The Institute for Security Studies (ISS) believes that the private sector has a fundamental role to play in breaking patterns of violence towards women and children, normally happening in the family setting. This is achieved through the facilitation of a cultural shift in the workplace, involving management and employees to shape and influence change around domestic violence.

One such company, Tikketai, has joined forces with the ISS to do just that, with the participating employees naming the programme “Free to Grow”, which fits in so well with the sector they work in, a national wholesaler of broccoli and cauliflower all year round, and the level on which this programme empowers them. 

Tikketai CEO Burger Gericke says that they see and acknowledge that violence at home also affects the workplace.  “We can link it directly to increased absenteeism and reduced productivity.   However, this is not our only motivation.  We truly care for the people that work at Tikketai and want to empower them with skills that make them happier, healthier people.  We want to equip and support them to cope with work and home life stresses,” he states.

How the programme works

This 12-week gender-violence programme has been running at Tikketai since 2019.  The human-centred design methodology is used to build an effective programme for the people who need it and can benefit from it.  Rapid testing is done where the programme is facilitated, feedback from the voluntary attendees is gathered, and the programme is adapted, refined, and represented again. To date, about 40 employees from Tikketai have voluntarily participated in the programme. 

Feedback on the success of the programme

Beyond helping the staff at Tikketai, programme coordinators have seen participants taking the tips and tools back to family and friends which has a far-reaching and momentous effect back in the community. In the workplace, they have clearly seen a return on investment since the programme has been running.  There is less conflict on the production line, improved relationships between staff members, reduced absenteeism, and increased productivity.  Partnerships like these are win-win deals for businesses and communities alike. 

Tikketai has shown, that even small businesses can become industry leaders in supporting women and enabling violence prevention and SAPPIN applauds the work they and the ISS are doing for our communities.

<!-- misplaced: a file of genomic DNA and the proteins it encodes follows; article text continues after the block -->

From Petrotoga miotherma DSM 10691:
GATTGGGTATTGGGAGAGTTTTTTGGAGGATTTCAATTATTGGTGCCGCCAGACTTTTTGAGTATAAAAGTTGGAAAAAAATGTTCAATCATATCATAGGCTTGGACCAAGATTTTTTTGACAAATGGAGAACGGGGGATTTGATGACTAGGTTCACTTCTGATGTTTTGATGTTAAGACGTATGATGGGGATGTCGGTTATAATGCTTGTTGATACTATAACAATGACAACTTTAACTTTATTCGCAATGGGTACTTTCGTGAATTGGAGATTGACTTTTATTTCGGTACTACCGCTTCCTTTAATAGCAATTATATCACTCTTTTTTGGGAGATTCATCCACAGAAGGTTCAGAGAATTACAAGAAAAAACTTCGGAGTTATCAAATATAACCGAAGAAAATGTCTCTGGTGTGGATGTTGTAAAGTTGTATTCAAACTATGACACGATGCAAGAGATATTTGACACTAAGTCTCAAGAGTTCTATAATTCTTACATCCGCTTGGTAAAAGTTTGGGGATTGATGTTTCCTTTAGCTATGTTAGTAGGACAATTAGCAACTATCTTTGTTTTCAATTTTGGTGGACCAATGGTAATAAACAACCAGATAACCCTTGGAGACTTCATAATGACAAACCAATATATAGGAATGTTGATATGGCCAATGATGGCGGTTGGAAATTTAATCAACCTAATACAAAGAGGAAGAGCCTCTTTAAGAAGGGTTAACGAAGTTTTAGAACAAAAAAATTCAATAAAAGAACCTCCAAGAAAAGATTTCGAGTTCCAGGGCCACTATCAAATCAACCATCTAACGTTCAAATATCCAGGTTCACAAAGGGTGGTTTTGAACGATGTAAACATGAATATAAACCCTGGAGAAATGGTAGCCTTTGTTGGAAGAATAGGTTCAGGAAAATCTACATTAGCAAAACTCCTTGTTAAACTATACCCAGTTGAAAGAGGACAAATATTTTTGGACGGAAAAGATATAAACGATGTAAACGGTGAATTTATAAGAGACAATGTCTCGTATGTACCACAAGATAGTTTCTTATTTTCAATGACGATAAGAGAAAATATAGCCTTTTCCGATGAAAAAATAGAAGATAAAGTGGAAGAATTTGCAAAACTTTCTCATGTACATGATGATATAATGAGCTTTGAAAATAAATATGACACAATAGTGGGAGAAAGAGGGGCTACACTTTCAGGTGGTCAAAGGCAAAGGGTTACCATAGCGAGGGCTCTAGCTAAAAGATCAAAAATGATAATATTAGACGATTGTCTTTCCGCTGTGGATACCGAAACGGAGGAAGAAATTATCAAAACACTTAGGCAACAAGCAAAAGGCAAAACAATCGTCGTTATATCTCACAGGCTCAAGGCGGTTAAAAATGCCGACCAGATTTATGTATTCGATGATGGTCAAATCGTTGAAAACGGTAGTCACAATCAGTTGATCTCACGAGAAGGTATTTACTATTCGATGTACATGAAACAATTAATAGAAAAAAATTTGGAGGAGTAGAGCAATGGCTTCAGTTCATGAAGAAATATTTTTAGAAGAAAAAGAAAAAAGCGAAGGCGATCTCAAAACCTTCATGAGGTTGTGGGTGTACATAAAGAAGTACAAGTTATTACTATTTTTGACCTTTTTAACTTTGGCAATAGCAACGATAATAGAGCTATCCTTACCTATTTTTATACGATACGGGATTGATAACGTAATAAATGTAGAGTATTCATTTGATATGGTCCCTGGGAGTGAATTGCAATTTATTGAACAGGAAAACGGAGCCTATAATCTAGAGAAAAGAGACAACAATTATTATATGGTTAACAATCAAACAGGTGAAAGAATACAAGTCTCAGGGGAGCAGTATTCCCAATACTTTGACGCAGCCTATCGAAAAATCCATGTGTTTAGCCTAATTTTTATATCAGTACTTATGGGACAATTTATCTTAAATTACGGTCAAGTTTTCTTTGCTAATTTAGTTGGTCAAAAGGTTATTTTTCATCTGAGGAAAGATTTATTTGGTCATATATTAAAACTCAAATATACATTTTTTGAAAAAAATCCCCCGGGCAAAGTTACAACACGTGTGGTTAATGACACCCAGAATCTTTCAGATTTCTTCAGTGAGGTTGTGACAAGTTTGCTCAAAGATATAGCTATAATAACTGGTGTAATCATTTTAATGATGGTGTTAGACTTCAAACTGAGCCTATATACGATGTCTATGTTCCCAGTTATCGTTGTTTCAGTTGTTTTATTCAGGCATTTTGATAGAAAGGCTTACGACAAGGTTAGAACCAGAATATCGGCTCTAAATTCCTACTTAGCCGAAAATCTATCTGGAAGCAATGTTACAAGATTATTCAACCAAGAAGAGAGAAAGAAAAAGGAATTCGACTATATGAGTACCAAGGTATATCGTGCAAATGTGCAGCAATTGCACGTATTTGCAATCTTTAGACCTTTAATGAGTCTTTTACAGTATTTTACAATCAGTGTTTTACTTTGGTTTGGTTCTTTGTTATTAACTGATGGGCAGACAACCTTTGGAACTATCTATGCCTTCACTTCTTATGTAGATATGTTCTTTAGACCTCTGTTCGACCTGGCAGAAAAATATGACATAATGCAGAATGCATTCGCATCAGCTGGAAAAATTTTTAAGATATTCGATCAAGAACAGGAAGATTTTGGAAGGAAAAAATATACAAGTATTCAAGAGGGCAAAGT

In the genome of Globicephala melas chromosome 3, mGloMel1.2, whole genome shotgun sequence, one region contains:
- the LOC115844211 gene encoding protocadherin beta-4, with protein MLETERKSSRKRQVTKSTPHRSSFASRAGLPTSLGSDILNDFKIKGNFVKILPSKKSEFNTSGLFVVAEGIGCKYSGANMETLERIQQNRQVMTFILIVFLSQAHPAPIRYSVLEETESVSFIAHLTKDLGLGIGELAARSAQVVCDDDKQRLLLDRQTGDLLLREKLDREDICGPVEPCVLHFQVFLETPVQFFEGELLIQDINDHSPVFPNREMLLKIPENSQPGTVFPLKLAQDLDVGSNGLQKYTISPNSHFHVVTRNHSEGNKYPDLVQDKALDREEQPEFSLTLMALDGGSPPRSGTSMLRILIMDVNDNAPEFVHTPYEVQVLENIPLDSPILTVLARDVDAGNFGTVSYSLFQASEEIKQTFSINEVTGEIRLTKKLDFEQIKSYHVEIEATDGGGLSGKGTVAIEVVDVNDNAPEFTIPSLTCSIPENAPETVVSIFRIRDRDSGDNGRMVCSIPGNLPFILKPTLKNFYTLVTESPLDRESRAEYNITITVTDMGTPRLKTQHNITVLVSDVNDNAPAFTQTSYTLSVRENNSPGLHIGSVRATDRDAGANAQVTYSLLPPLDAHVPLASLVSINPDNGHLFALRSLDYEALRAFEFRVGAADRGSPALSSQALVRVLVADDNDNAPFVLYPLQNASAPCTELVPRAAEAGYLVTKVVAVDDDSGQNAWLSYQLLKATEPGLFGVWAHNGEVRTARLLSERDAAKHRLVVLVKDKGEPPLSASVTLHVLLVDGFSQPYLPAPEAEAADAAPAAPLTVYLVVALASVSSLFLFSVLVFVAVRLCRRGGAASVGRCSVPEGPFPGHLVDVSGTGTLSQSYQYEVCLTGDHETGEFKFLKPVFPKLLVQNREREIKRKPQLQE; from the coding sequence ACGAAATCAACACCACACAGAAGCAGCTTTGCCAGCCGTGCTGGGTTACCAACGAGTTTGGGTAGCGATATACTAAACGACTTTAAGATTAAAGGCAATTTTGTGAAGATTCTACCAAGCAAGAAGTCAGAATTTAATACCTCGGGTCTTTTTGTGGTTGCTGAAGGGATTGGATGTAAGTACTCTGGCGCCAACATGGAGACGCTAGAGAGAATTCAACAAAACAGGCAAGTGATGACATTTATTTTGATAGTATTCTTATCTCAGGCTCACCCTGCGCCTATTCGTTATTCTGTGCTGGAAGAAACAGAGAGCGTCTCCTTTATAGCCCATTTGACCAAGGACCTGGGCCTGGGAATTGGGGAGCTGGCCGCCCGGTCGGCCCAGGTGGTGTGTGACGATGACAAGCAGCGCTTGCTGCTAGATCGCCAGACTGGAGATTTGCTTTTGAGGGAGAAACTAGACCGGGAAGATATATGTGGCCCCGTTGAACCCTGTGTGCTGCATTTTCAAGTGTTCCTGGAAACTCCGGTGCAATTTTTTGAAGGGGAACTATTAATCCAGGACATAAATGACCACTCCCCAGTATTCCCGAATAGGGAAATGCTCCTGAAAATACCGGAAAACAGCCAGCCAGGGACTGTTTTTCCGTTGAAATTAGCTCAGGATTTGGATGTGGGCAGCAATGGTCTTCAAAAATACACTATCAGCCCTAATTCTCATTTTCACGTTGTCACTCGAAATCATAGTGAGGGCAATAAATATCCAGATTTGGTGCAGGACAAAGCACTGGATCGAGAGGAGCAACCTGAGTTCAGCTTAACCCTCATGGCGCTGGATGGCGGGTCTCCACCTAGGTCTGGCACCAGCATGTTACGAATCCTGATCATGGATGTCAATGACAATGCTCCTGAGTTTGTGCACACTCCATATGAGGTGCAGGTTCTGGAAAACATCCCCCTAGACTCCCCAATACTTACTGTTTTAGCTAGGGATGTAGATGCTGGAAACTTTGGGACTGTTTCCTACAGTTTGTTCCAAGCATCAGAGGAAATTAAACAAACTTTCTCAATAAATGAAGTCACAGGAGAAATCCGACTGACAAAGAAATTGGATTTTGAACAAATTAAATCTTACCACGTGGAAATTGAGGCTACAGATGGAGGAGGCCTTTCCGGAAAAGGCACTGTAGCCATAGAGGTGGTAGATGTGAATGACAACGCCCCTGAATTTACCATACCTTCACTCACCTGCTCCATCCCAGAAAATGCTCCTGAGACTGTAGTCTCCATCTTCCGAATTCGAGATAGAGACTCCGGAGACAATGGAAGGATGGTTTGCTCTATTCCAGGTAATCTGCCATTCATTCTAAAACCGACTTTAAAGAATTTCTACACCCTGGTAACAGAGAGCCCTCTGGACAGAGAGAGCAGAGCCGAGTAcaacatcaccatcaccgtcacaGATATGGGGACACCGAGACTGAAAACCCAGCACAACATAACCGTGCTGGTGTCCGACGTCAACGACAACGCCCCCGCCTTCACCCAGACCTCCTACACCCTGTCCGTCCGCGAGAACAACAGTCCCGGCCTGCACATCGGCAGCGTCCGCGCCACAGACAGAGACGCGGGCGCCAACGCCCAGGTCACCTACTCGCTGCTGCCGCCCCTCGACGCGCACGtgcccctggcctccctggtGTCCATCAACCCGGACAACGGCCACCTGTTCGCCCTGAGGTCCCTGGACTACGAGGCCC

Dlalanathi has received a grant to launch their partnership project entitled “Championing ECD at home: Advocating for home-based, parent-led ECD in SA communities.

Dlalanathi, the lead partner, together with 2 other KZN-based organisations, Thandanani Children’s Foundation and Singakwenza, have collaborated to bring together a suite of different, essential and complementary skills and expertise to design an integrated pilot programme, responsive to a critical gap, to provide support to parents and caregivers through home-based early learning and responsive care.

The grant was provided by The Nurturing Care Framework (NCF) for Early Childhood Development: A framework for helping children survive and thrive to transform health and human potential. 

The NCF was co-developed by the World Bank, UNICEF and other partners to provide a road map for systematising the provision of ECD services to equalise development to build human capital. 

The NCF draws on evidence generated over the past two decades to provide the formula to change the situation of young children to enable them to escape the intergenerational poverty trap, and in so doing, set the country back on course to achieve its inclusive, sustainable development goals. The formula is well-recognised and embedded in South Africa’s ECD policy which commits to the sustained provision of services in 5 key areas: 

Whilst most young children in South Africa (70%) receive health services through a well-developed health system with a sound community- and home-based delivery footprint, only 30% receive responsive caregiving and early stimulation and learning (Ilifa Labantwana, ECD Review, 2019).

We at SAPPIN wish Dlalanathi well in this endeavour and applaud the work they are doing.